is exploring those foodways that help define West Virginia through storytelling dinners.

“Food is an incredible way to help tell a story. We create meals that in every way
possible are regionally inspired and rooted in tradition, rooted in place and tell stories
about people and their connection to place," Costello said. "Using food to indicate how
culture was formed here around the landscape and how Appalachians left their mark
are all part of a story that needs told."

What does that story look like? It could be anything from a braised rabbit dish crafted
with meat rabbits raised at the Lost Creek Farm to a grandmother’s recipe for cornbread
using an heirloom variety of corn. It could be sausage crafted in a traditional way from a
Spanish community in Harrison County or a dish adapted for the area based on the
availability of goods – like Italian dishes made without seafood.

Stories could take the form of local ingredients, heirloom varieties, traditional methods,
family recipes, or something else. What’s important is the meaning behind the food –
and that it reflects the culture, the landscape and the people.

"As long as Appalachia continues to get trendy, stories are gonna be told through food.
If we don’t take initiative and say this is our story to tell, someone will tell our story for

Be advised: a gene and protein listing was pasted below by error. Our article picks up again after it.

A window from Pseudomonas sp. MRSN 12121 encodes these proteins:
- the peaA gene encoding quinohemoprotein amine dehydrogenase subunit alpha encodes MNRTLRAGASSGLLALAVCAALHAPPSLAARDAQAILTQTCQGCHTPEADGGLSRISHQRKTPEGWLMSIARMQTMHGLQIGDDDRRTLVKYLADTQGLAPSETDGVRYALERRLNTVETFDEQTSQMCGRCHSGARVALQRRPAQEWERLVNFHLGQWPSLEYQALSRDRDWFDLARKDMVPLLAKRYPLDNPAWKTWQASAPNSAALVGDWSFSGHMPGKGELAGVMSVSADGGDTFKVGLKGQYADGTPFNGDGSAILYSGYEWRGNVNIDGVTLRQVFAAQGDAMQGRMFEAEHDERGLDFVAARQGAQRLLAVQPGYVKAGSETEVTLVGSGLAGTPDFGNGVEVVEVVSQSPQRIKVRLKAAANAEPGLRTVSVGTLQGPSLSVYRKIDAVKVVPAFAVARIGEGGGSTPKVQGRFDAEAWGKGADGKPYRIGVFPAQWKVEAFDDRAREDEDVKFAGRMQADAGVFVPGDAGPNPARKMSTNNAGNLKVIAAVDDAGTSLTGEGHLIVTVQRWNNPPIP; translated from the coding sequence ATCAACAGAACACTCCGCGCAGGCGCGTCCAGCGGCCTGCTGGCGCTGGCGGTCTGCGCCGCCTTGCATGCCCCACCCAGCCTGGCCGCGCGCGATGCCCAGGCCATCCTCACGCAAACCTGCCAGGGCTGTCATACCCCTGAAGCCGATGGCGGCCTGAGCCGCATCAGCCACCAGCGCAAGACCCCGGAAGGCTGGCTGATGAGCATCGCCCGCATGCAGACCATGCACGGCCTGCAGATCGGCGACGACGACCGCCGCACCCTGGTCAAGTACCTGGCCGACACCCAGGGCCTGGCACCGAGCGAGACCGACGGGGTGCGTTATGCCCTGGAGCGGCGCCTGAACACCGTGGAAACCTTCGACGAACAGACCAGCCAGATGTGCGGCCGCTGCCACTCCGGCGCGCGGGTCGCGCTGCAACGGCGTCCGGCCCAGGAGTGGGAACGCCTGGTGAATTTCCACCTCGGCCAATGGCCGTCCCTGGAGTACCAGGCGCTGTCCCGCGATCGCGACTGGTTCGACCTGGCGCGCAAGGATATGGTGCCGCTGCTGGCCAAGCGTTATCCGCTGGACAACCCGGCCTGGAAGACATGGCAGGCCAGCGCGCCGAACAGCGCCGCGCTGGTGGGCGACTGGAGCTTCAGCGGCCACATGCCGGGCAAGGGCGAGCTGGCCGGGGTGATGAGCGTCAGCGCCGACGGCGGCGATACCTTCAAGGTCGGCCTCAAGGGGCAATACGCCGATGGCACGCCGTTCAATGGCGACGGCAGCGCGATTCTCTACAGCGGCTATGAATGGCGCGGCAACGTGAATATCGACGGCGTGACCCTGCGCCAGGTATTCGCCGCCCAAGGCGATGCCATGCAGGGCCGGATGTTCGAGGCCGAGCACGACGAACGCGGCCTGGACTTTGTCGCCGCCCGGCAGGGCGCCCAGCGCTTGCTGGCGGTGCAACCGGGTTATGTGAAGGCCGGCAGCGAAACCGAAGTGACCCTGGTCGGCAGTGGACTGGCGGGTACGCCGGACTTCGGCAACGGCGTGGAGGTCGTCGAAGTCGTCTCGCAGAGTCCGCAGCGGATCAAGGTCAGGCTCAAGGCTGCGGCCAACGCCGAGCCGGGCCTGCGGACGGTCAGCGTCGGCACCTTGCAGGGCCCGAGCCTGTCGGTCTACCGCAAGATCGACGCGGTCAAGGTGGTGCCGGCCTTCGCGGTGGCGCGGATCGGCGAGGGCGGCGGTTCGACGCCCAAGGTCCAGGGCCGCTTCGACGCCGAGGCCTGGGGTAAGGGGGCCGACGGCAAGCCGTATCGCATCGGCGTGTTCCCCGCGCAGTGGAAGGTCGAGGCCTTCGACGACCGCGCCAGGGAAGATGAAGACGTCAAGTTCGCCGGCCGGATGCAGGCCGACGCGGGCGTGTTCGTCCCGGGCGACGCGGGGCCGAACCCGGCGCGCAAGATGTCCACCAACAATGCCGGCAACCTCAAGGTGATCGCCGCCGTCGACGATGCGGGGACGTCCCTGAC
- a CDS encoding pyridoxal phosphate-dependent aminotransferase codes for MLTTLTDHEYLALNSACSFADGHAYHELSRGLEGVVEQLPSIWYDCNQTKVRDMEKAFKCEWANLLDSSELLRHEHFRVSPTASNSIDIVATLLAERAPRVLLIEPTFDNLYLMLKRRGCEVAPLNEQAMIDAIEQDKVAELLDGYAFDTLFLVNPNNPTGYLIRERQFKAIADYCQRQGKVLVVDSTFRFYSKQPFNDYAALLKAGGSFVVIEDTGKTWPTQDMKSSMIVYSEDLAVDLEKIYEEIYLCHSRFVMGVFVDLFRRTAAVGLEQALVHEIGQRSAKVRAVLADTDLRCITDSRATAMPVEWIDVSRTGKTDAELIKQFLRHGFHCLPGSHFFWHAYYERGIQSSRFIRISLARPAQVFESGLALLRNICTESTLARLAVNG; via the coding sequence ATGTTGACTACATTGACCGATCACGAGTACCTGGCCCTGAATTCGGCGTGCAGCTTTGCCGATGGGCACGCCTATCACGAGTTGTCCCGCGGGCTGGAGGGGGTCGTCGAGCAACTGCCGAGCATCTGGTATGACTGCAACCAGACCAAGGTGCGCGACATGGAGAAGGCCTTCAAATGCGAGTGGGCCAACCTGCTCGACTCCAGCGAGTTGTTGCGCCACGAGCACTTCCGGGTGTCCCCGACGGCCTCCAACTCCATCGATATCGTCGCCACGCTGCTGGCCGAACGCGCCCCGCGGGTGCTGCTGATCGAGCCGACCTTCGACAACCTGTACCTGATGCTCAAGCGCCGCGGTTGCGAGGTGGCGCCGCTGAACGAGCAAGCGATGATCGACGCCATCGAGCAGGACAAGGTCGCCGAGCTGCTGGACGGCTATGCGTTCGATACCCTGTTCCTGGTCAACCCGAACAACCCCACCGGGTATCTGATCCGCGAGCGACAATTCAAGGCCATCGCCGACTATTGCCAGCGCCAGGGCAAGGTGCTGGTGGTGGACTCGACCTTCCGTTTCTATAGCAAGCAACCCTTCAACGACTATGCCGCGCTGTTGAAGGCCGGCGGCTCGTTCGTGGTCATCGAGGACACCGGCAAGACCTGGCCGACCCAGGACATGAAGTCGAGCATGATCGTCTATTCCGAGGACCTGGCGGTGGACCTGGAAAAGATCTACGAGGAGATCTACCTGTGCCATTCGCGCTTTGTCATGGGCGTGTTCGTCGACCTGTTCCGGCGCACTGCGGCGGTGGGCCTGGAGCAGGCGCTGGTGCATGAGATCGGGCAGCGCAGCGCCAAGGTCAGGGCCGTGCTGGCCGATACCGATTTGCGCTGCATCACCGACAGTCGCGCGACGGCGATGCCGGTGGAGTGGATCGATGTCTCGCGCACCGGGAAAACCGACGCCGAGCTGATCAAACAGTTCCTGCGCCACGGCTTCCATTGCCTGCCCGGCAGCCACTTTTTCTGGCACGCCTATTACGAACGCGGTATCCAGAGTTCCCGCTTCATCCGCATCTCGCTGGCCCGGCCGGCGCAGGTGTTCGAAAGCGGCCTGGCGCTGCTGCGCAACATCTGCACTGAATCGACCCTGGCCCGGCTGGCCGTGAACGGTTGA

us,” he said.

Those stories are what separates local Appalachian cuisine from a trendy restaurant in
New York or Los Angeles simply using Appalachian ingredients stripped from context,
Costello said.

“Appalachian cuisine gets stereotyped as being one-note and monolithic, but there’s
more diversity reflected in our foodways than the outside narrative gives us credit for,”
Costello said. “But we’ve Lebanese populations in the Kanawha Valley, Spanish
communities in Harrison County, Serbian in the Northern Panhandle. The food culture
here has depth and complexity.”

Lost Creek Farm hosted a recent dinner at Rising Creek Bakery in Mt. Morris, Pa., that
featured buckwheat ravioli, salt-rising bread pudding and heirloom blue corn-crusted
trout filet. Each course was accompanied by a compelling story that gave diners a
sense of place and community.

Delicious food with an entertaining story, surrounded by people genuinely engaged in
learning about Appalachian food culture? That's my ideal meal.

And, the couple plans to expand their story concept at Lost Creek Farm.

"We have this vision to make the farm a real destination for food and culinary
exploration around food heritage by creating this food heritage incubator. It's designed
to foster this community around West Virginia food and stories around to West Virginia.

It's a space for people to share ideas and learn from each other and chefs can come in
and learn from home cooks who have been innovating in the kitchen around food and
food traditions, Costello said.

Costello is one of many spearheading this movement to reclaim the Appalachian food
narrative – one that takes pride in the authenticity of our place-based food. Through his
efforts and others, West Virginia is seeing some credit for our diverse, innovative

This initiative could turn this trend into a long-term respect and admiration for the
diverse culinary community in West Virginia. It's time others heard the story of West

Candace Nelson is a marketing professional living in Charleston, W.Va. In her